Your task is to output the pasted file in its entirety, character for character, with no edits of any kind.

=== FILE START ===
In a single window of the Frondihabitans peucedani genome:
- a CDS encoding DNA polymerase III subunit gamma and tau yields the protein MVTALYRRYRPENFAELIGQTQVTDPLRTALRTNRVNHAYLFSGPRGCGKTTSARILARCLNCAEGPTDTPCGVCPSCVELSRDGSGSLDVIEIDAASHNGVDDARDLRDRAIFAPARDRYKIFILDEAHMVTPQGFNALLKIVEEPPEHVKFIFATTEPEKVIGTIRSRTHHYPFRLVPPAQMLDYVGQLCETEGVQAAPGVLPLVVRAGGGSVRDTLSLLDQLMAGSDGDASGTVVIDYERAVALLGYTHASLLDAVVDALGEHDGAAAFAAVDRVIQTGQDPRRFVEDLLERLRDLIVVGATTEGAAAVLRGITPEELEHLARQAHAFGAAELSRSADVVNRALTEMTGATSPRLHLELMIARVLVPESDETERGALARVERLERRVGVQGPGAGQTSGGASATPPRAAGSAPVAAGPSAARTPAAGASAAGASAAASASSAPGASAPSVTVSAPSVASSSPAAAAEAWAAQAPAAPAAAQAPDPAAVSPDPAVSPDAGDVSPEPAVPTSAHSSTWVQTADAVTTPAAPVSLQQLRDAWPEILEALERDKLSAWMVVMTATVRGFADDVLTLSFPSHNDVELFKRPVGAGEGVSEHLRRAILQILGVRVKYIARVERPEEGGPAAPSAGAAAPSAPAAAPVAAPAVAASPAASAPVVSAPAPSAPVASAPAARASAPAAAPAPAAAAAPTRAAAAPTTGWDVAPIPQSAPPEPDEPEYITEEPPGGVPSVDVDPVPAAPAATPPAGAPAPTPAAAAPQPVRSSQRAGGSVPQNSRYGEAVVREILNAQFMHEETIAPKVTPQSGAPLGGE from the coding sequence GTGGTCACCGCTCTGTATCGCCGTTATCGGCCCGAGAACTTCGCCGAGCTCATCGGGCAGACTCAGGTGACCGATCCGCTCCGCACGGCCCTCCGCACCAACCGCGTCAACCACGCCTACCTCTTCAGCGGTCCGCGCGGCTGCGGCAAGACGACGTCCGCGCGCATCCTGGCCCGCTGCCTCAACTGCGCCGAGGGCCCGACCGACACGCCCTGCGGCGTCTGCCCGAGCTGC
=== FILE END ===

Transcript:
In a single window of the Frondihabitans peucedani genome:
- a CDS encoding DNA polymerase III subunit gamma and tau yields the protein MVTALYRRYRPENFAELIGQTQVTDPLRTALRTNRVNHAYLFSGPRGCGKTTSARILARCLNCAEGPTDTPCGVCPSCVELSRDGSGSLDVIEIDAASHNGVDDARDLRDRAIFAPARDRYKIFILDEAHMVTPQGFNALLKIVEEPPEHVKFIFATTEPEKVIGTIRSRTHHYPFRLVPPAQMLDYVGQLCETEGVQAAPGVLPLVVRAGGGSVRDTLSLLDQLMAGSDGDASGTVVIDYERAVALLGYTHASLLDAVVDALGEHDGAAAFAAVDRVIQTGQDPRRFVEDLLERLRDLIVVGATTEGAAAVLRGITPEELEHLARQAHAFGAAELSRSADVVNRALTEMTGATSPRLHLELMIARVLVPESDETERGALARVERLERRVGVQGPGAGQTSGGASATPPRAAGSAPVAAGPSAARTPAAGASAAGASAAASASSAPGASAPSVTVSAPSVASSSPAAAAEAWAAQAPAAPAAAQAPDPAAVSPDPAVSPDAGDVSPEPAVPTSAHSSTWVQTADAVTTPAAPVSLQQLRDAWPEILEALERDKLSAWMVVMTATVRGFADDVLTLSFPSHNDVELFKRPVGAGEGVSEHLRRAILQILGVRVKYIARVERPEEGGPAAPSAGAAAPSAPAAAPVAAPAVAASPAASAPVVSAPAPSAPVASAPAARASAPAAAPAPAAAAAPTRAAAAPTTGWDVAPIPQSAPPEPDEPEYITEEPPGGVPSVDVDPVPAAPAATPPAGAPAPTPAAAAPQPVRSSQRAGGSVPQNSRYGEAVVREILNAQFMHEETIAPKVTPQSGAPLGGE from the coding sequence GTGGTCACCGCTCTGTATCGCCGTTATCGGCCCGAGAACTTCGCCGAGCTCATCGGGCAGACTCAGGTGACCGATCCGCTCCGCACGGCCCTCCGCACCAACCGCGTCAACCACGCCTACCTCTTCAGCGGTCCGCGCGGCTGCGGCAAGACGACGTCCGCGCGCATCCTGGCCCGCTGCCTCAACTGCGCCGAGGGCCCGACCGACACGCCCTGCGGCGTCTGCCCGAGCTGC